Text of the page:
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Serious problems at Merchant Marine Academy
Keeping his promise to address serious problems of sexual assault at the U.S. Merchant Marine Academy before he leaves office, U.S. Department of Transportation Secretary Anthony Foxx has authorized the reinstatement of Sea Year training on commercial ships — with some very significant caveats.
In a letter sent Friday afternoon that was obtained by The Point, Foxx tells Supt. James Helis, who heads the federal service academy, that stunning findings by outside consultants “should alarm all of us.”
In a study, the consultants confirmed a prevalence of sexual harassment and sexual assault at the Kings Point campus and at sea, and pointed to significant deficiencies in the academy’s communication, leadership and culture, including its handling of harassment and assault issues. The findings also showed a culture of fear and retaliation at the academy, an emphasis on alcohol use, a lack of attention to positive core values, and concerns about hazing, bullying and discrimination.
“It has been made clear to me that, absent greater vigilance, we have been putting too many young people at risk,” Foxx writes in a separate letter sent Friday to the school community.
Last summer, Foxx suspended the academy’s tradition of placing midshipmen on commercial vessels for a year of their schooling. The resumption of the commercial Sea Year, Foxx said, will be phased in only after significant changes to the program, including expanded oversight and accountability, and improved procedures to handle concerns of sexual harassment and sexual assault.
Foxx will require each commercial shipper to go through a new credentialing process to make sure it meets the new criteria.
The release of the study and action plan is the easy part. For any of this to become more than just words, everyone will have to be on board.
Randi F. Marshall
Clinton’s next campaign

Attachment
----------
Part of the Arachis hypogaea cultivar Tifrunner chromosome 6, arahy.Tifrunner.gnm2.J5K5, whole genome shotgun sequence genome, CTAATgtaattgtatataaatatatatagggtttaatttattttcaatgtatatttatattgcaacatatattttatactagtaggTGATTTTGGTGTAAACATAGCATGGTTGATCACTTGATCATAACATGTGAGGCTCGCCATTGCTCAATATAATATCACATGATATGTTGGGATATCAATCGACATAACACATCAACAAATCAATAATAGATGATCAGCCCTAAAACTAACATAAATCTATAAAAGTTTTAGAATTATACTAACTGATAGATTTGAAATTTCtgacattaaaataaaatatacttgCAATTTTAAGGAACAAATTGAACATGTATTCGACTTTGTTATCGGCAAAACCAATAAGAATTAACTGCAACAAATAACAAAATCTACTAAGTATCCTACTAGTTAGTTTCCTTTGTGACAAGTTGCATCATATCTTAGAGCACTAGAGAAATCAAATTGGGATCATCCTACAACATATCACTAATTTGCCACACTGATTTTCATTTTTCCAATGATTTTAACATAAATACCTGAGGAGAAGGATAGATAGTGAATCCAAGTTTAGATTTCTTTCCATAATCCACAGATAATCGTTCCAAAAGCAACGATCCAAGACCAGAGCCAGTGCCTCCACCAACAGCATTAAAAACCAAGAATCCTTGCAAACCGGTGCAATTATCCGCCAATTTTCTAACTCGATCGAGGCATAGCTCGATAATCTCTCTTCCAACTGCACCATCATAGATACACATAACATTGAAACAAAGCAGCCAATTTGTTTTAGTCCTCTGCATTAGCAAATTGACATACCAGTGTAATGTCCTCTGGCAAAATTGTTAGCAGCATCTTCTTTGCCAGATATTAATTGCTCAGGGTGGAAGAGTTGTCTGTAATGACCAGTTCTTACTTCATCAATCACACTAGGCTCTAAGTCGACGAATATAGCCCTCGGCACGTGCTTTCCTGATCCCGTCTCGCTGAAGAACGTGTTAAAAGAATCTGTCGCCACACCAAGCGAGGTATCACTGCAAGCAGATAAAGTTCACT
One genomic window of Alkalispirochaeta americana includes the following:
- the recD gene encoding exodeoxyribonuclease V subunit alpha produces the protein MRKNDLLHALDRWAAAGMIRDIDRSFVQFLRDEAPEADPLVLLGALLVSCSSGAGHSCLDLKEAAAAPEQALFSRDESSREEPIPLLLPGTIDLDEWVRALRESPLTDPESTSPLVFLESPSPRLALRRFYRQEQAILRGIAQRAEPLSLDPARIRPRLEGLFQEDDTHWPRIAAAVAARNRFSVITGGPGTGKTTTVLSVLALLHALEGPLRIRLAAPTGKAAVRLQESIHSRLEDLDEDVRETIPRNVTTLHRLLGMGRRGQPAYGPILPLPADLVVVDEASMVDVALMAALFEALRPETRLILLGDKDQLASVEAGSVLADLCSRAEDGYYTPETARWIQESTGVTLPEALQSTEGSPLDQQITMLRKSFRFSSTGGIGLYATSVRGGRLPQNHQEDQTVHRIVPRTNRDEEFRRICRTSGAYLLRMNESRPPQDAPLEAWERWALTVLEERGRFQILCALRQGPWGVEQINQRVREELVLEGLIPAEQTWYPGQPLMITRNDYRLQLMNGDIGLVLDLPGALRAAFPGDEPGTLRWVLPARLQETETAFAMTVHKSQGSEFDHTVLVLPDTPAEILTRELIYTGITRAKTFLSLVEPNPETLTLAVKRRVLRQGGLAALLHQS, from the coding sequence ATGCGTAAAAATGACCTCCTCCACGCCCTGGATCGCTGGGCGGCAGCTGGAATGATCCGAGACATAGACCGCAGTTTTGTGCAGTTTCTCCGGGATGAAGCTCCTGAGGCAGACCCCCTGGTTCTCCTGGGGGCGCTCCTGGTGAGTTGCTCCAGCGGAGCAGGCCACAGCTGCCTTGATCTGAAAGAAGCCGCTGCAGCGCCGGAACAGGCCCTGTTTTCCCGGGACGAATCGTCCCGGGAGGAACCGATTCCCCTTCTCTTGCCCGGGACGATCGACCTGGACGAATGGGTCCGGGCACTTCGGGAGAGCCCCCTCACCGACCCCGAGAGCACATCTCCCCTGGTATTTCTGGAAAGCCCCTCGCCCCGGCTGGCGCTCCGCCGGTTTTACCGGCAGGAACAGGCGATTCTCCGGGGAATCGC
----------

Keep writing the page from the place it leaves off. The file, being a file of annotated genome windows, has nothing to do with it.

Just when we thought the door had closed on one of the topsy-turviest elections in memory, the conservative website Newsmax threw out a juicy and very unlikely possibility: that Hillary Clinton comes down from the Chappaqua woods to run for NYC mayor in November.
The website, owned by a former Clinton enemy converted to Clinton donor, alleged that unidentified top Democrats were urging the former presidential candidate to lower her sights and try to replace Mayor Bill de Blasio. It would be a city politics step down-comeback attempt even more surprising than former Gov. Eliot Spitzer’s try for city comptroller, sure to be followed even more closely than former Rep. Anthony Weiner’s disastrous run for mayor in 2013.
An unidentified “well-placed source” told the Daily News Friday that Clinton kept the possibility for a run open in a conversation this year. But Clinton’s camp has given no indication that we’ll be treated to the pleasure of the first woman to win the presidential popular vote sharing a debate stage with de Blasio, a former employee who belatedly endorsed her in 2015.
But there’s a case to be made that Clinton would be well-suited for the mayoralty, sometimes referred to as the nation’s second-hardest job. She could throw herself into meat-and-potatoes policy, from bike lanes to reforming the Administration for Children’s Services.
She could craft child-care policy to be used as a model for the nation. She could keep her head down and get the potholes fixed, from time to time emerging for a photo op at the UN or in front of Trump Tower.
Following de Blasio’s example, she wouldn’t even have to have news conferences. She might have to get a little better with her MetroCard, though.
Nuts over nuts
Swearing-in comes to Seaford
After an upset win in the 8th New York State Senate District, John Brooks is already showing the charm of a citizen legislator. Brooks will hold a local inauguration ceremony in Seaford Friday afternoon to kick off his Senate career. He was formally sworn in Wednesday at the Capitol in Albany.
Seaford is where Brooks’ family has resided for generations, and it’s where he served as a fire chief and a school board member. Brooks specifically asked for a community ceremony so his constituents and family members could attend.
“This is our approach, this is how we’ll be running the office, having the community be more a part of the process,” Brooks said, adding that finding better ways of reporting to residents is his priority.
The 4 p.m. ceremony will be at Seaford High School to symbolize his campaign promise to fully fund education. Expected guests include Suffolk County Executive Steve Bellone and New York State Senate Democratic Conference Leader Andrea Stewart-Cousins.
Brooks beat Republican incumbent Michael Venditto after a five-week recount to become Long Island’s second Democrat in the State Senate. Newly elected State Senator Elaine Phillips in the 7th District is not planning a local ceremony.